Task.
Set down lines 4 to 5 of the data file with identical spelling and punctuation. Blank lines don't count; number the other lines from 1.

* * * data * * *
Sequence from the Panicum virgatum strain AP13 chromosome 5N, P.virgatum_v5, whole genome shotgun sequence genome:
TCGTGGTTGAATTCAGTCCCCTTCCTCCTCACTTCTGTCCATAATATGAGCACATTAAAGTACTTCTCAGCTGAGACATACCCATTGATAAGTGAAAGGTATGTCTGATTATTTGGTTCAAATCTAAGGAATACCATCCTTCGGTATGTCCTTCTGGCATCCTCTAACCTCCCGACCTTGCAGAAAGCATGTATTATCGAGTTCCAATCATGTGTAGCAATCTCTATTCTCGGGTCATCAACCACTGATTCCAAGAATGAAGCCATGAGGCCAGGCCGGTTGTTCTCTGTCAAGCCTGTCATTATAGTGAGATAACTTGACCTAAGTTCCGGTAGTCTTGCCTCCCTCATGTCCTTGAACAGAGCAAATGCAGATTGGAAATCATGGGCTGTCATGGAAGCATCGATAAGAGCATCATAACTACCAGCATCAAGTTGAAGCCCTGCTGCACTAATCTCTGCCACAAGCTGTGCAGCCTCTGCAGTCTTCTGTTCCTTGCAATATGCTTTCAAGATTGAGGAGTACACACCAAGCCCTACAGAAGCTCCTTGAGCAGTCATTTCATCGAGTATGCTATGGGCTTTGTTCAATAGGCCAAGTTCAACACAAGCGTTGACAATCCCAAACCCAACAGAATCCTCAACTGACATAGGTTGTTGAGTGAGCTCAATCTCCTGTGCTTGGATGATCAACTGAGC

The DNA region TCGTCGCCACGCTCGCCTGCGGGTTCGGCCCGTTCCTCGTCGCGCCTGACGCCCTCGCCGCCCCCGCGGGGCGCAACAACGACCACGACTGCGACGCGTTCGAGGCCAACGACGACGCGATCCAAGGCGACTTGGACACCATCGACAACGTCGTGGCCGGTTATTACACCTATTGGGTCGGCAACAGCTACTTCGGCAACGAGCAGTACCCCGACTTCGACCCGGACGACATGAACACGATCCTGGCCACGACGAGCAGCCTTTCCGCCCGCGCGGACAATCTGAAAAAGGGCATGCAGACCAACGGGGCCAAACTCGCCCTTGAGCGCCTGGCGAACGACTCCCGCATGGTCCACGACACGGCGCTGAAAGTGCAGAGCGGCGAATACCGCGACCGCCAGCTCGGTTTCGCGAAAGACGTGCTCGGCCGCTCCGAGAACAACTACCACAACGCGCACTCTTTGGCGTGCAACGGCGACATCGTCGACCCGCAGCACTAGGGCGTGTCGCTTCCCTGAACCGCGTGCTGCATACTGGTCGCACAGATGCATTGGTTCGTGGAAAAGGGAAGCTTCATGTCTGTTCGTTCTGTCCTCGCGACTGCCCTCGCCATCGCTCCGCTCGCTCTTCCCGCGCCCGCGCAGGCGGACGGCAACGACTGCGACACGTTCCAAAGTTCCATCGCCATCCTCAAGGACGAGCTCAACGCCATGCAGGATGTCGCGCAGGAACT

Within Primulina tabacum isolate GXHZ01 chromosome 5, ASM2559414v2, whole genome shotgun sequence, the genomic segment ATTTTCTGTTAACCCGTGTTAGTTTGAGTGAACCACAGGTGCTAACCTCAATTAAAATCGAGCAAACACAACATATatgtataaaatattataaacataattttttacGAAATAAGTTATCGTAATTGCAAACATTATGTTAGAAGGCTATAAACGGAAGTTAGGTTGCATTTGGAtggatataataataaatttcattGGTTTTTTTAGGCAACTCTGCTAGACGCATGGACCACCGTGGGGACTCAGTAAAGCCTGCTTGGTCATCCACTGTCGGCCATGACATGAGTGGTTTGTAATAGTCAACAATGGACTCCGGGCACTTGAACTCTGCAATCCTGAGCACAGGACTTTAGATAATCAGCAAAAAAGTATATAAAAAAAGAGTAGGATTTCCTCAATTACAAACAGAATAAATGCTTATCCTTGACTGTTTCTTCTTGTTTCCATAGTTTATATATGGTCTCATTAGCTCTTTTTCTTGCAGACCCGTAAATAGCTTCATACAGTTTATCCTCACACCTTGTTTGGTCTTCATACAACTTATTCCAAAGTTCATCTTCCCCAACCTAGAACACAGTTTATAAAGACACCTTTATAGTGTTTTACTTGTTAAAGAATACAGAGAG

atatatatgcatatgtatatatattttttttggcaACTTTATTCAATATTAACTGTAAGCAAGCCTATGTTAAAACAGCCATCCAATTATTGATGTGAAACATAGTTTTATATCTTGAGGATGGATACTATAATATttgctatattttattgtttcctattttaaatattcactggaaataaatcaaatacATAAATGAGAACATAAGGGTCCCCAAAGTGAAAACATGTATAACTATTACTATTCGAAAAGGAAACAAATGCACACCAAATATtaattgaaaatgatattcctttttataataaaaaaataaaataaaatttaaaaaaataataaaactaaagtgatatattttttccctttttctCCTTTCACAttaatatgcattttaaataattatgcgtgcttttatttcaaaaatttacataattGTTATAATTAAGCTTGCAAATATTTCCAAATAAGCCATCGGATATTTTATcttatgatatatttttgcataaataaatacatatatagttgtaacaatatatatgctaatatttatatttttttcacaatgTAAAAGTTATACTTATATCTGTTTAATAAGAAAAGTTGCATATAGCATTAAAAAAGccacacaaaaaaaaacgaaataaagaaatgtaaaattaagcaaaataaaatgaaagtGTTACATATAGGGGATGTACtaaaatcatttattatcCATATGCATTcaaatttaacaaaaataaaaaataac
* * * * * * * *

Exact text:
Within Primulina tabacum isolate GXHZ01 chromosome 5, ASM2559414v2, whole genome shotgun sequence, the genomic segment ATTTTCTGTTAACCCGTGTTAGTTTGAGTGAACCACAGGTGCTAACCTCAATTAAAATCGAGCAAACACAACATATatgtataaaatattataaacataattttttacGAAATAAGTTATCGTAATTGCAAACATTATGTTAGAAGGCTATAAACGGAAGTTAGGTTGCATTTGGAtggatataataataaatttcattGGTTTTTTTAGGCAACTCTGCTAGACGCATGGACCACCGTGGGGACTCAGTAAAGCCTGCTTGGTCATCCACTGTCGGCCATGACATGAGTGGTTTGTAATAGTCAACAATGGACTCCGGGCACTTGAACTCTGCAATCCTGAGCACAGGACTTTAGATAATCAGCAAAAAAGTATATAAAAAAAGAGTAGGATTTCCTCAATTACAAACAGAATAAATGCTTATCCTTGACTGTTTCTTCTTGTTTCCATAGTTTATATATGGTCTCATTAGCTCTTTTTCTTGCAGACCCGTAAATAGCTTCATACAGTTTATCCTCACACCTTGTTTGGTCTTCATACAACTTATTCCAAAGTTCATCTTCCCCAACCTAGAACACAGTTTATAAAGACACCTTTATAGTGTTTTACTTGTTAAAGAATACAGAGAG

atatatatgcatatgtatatatattttttttggcaACTTTATTCAATATTAACTGTAAGCAAGCCTATGTTAAAACAGCCATCCAATTATTGATGTGAAACATAGTTTTATATCTTGAGGATGGATACTATAATATttgctatattttattgtttcctattttaaatattcactggaaataaatcaaatacATAAATGAGAACATAAGGGTCCCCAAAGTGAAAACATGTATAACTATTACTATTCGAAAAGGAAACAAATGCACACCAAATATtaattgaaaatgatattcctttttataataaaaaaataaaataaaatttaaaaaaataataaaactaaagtgatatattttttccctttttctCCTTTCACAttaatatgcattttaaataattatgcgtgcttttatttcaaaaatttacataattGTTATAATTAAGCTTGCAAATATTTCCAAATAAGCCATCGGATATTTTATcttatgatatatttttgcataaataaatacatatatagttgtaacaatatatatgctaatatttatatttttttcacaatgTAAAAGTTATACTTATATCTGTTTAATAAGAAAAGTTGCATATAGCATTAAAAAAGccacacaaaaaaaaacgaaataaagaaatgtaaaattaagcaaaataaaatgaaagtGTTACATATAGGGGATGTACtaaaatcatttattatcCATATGCATTcaaatttaacaaaaataaaaaataac